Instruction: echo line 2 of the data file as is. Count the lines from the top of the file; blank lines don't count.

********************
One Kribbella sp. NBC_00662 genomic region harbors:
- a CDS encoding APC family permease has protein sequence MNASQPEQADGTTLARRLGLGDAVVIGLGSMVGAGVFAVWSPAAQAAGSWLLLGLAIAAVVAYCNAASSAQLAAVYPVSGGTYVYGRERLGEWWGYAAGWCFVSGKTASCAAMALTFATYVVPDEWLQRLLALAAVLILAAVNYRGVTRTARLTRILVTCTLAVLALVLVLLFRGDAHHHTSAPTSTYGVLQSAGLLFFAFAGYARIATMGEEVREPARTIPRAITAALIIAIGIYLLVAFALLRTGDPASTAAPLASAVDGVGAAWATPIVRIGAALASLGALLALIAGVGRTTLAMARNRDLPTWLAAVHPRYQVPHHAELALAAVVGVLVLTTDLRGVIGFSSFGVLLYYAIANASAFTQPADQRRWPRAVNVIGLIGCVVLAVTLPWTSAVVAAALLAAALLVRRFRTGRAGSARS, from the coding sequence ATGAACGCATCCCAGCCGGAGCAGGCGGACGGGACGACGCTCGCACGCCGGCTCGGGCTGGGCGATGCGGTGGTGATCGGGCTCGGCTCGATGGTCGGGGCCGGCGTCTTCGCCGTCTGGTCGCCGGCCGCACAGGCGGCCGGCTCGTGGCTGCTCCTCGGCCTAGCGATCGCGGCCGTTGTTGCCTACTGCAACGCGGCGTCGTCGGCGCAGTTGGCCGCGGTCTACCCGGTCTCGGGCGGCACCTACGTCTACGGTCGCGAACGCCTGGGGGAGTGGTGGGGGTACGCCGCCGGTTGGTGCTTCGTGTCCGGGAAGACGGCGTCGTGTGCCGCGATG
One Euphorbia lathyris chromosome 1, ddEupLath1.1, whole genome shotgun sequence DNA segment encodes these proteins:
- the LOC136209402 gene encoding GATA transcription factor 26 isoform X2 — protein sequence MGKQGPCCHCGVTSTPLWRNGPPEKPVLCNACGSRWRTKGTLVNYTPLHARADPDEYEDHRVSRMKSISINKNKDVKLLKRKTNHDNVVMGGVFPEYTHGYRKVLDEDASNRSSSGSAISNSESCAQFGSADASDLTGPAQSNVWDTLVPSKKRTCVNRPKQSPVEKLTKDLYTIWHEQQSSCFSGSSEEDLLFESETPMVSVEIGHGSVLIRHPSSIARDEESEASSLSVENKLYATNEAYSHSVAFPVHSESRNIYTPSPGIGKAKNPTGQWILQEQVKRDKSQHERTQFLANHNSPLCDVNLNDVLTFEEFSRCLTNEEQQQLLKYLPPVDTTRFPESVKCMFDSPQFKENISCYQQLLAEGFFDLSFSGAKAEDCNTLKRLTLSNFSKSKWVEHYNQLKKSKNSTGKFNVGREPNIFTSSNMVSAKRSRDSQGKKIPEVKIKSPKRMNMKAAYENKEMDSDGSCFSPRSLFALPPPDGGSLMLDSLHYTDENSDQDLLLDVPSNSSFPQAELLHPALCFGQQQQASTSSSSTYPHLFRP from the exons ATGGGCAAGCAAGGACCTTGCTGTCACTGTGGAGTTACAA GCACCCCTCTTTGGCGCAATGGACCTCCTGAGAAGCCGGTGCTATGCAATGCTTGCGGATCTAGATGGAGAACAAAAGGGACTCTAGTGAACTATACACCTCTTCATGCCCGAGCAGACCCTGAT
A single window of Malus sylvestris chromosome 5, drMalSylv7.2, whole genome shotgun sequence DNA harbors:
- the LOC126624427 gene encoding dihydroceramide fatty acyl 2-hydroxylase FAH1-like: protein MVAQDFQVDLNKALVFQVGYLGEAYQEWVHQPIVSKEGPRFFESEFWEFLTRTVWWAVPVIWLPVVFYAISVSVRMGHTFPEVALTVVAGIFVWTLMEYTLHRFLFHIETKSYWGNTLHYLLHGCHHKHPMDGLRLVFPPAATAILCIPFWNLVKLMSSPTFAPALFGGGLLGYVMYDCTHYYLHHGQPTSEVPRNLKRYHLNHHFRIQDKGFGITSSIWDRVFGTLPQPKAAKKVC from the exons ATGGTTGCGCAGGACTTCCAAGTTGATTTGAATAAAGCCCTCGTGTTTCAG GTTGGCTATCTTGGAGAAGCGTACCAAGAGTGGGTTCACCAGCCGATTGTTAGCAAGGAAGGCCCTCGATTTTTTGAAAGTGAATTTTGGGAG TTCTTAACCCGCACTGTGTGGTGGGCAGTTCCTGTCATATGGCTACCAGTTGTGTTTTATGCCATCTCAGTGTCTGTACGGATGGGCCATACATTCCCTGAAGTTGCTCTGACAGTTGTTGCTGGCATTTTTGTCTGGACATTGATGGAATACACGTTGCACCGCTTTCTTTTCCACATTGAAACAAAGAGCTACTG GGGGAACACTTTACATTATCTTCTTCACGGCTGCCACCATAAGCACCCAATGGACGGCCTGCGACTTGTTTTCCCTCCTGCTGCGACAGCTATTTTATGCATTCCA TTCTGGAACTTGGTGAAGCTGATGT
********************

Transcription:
- a CDS encoding APC family permease has protein sequence MNASQPEQADGTTLARRLGLGDAVVIGLGSMVGAGVFAVWSPAAQAAGSWLLLGLAIAAVVAYCNAASSAQLAAVYPVSGGTYVYGRERLGEWWGYAAGWCFVSGKTASCAAMALTFATYVVPDEWLQRLLALAAVLILAAVNYRGVTRTARLTRILVTCTLAVLALVLVLLFRGDAHHHTSAPTSTYGVLQSAGLLFFAFAGYARIATMGEEVREPARTIPRAITAALIIAIGIYLLVAFALLRTGDPASTAAPLASAVDGVGAAWATPIVRIGAALASLGALLALIAGVGRTTLAMARNRDLPTWLAAVHPRYQVPHHAELALAAVVGVLVLTTDLRGVIGFSSFGVLLYYAIANASAFTQPADQRRWPRAVNVIGLIGCVVLAVTLPWTSAVVAAALLAAALLVRRFRTGRAGSARS, from the coding sequence ATGAACGCATCCCAGCCGGAGCAGGCGGACGGGACGACGCTCGCACGCCGGCTCGGGCTGGGCGATGCGGTGGTGATCGGGCTCGGCTCGATGGTCGGGGCCGGCGTCTTCGCCGTCTGGTCGCCGGCCGCACAGGCGGCCGGCTCGTGGCTGCTCCTCGGCCTAGCGATCGCGGCCGTTGTTGCCTACTGCAACGCGGCGTCGTCGGCGCAGTTGGCCGCGGTCTACCCGGTCTCGGGCGGCACCTACGTCTACGGTCGCGAACGCCTGGGGGAGTGGTGGGGGTACGCCGCCGGTTGGTGCTTCGTGTCCGGGAAGACGGCGTCGTGTGCCGCGATG